What are they doing and how are they doing it?
Barbour, Michael Kristopher
MetadataShow full item record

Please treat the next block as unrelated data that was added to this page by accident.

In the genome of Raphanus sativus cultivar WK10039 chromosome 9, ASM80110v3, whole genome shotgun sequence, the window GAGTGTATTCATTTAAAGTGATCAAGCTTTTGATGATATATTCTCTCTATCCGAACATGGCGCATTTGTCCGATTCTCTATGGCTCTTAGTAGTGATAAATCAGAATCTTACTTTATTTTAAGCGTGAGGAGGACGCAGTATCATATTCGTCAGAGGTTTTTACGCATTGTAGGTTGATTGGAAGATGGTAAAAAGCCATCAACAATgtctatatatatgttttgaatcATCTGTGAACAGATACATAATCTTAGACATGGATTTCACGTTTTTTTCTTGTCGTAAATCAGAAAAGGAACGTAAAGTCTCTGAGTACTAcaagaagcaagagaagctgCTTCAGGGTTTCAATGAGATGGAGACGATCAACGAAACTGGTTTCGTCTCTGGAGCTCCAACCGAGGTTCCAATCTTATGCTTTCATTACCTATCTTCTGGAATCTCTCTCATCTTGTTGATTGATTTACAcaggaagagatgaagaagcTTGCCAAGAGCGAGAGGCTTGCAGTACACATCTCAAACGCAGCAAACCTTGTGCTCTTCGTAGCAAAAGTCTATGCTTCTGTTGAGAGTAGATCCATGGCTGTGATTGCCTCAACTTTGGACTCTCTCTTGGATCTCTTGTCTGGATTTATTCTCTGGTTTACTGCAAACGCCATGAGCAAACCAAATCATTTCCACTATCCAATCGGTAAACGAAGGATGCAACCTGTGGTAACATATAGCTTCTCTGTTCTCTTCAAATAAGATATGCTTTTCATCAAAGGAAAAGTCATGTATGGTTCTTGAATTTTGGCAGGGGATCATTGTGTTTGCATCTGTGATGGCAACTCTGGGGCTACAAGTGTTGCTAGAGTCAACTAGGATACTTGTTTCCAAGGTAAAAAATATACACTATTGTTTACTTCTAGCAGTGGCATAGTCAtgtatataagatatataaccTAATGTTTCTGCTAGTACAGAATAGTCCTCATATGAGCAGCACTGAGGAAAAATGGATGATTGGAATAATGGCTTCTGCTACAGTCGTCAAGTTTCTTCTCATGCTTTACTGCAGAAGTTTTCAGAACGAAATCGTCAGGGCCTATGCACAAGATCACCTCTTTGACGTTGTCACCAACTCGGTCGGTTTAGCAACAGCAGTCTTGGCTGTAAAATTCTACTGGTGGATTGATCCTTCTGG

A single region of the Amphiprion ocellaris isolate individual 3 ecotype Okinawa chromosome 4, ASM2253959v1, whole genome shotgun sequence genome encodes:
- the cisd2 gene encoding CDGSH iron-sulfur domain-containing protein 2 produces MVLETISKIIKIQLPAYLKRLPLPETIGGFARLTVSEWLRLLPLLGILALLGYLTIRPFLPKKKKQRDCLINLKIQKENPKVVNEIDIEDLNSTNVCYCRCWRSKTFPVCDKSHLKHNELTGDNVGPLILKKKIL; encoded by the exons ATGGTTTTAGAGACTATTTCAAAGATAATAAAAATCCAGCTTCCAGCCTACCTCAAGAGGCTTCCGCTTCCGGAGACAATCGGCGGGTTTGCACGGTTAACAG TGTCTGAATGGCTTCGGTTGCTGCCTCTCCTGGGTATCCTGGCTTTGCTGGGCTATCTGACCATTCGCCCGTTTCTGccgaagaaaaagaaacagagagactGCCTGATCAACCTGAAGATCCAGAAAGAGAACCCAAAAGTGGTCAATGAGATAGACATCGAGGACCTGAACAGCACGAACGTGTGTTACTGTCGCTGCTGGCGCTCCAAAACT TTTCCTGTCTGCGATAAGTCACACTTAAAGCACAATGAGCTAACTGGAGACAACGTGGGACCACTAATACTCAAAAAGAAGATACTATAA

This study examined the nature of virtual schooling in Newfoundland and Labrador secondary education. The primary goals of this research were to investigate the virtual school learning experience for students in the Centre for Distance Learning and Innovation (CDLI) including the kinds of support and assistance most frequently used and most valued by students learning in a virtual environment. Data were collected related to what students did during their asynchronous class and synchronous class time, along with where they sought help when they needed content-based assistance. Students were interviewed and observed during their virtual school class time. In-school teachers were interviewed and e-teachers were also observed. Data were analyzed using the constant comparative method utilizing Microsoft Word® as a tool for qualitative data analysis. Findings indicated that during their asynchronous class time students were often assigned seat work or provided time to work on assignments, however, students rarely used this time to complete CDLI work. When the students required assistance they usually relied upon their local classmates. If peer support was not successful, they turned to their e-teacher if it was during synchronous class time or if they had the time to wait for a response. If it was during asynchronous class time or if they needed more immediate feedback, they would seek out their in-school teachers. Students rarely used most of the support resources provided by the CDLI. Further research is needed to improve asynchronous teaching strategies exhibited, to better understand the virtual school experience of lower performing students, to improve upon the identification of students who will be successful in and provide remediation for students who are weak in certain characteristics, and finally to investigate how e-teachers and in-school teachers encourage greater interaction and sense of community to allow students to learn in the social process from their more capable peers. As the goals of this future research are to impact the practice of virtual schooling, design/development research may be a suitable methodology for these future studies.